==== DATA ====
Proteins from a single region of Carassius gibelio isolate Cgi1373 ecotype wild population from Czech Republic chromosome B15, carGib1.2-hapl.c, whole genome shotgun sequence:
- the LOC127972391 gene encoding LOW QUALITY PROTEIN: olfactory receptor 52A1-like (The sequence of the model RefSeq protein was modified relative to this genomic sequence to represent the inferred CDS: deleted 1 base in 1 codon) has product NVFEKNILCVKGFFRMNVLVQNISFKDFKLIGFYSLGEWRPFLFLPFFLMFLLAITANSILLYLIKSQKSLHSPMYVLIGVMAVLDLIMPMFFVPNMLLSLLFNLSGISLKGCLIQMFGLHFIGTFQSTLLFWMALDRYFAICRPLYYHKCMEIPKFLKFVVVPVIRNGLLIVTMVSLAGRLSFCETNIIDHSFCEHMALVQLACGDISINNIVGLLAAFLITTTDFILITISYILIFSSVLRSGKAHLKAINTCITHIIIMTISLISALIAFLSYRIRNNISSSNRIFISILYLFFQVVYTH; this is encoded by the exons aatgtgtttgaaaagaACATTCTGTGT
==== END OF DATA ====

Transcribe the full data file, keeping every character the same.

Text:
Proteins from a single region of Carassius gibelio isolate Cgi1373 ecotype wild population from Czech Republic chromosome B15, carGib1.2-hapl.c, whole genome shotgun sequence:
- the LOC127972391 gene encoding LOW QUALITY PROTEIN: olfactory receptor 52A1-like (The sequence of the model RefSeq protein was modified relative to this genomic sequence to represent the inferred CDS: deleted 1 base in 1 codon) has product NVFEKNILCVKGFFRMNVLVQNISFKDFKLIGFYSLGEWRPFLFLPFFLMFLLAITANSILLYLIKSQKSLHSPMYVLIGVMAVLDLIMPMFFVPNMLLSLLFNLSGISLKGCLIQMFGLHFIGTFQSTLLFWMALDRYFAICRPLYYHKCMEIPKFLKFVVVPVIRNGLLIVTMVSLAGRLSFCETNIIDHSFCEHMALVQLACGDISINNIVGLLAAFLITTTDFILITISYILIFSSVLRSGKAHLKAINTCITHIIIMTISLISALIAFLSYRIRNNISSSNRIFISILYLFFQVVYTH; this is encoded by the exons aatgtgtttgaaaagaACATTCTGTGT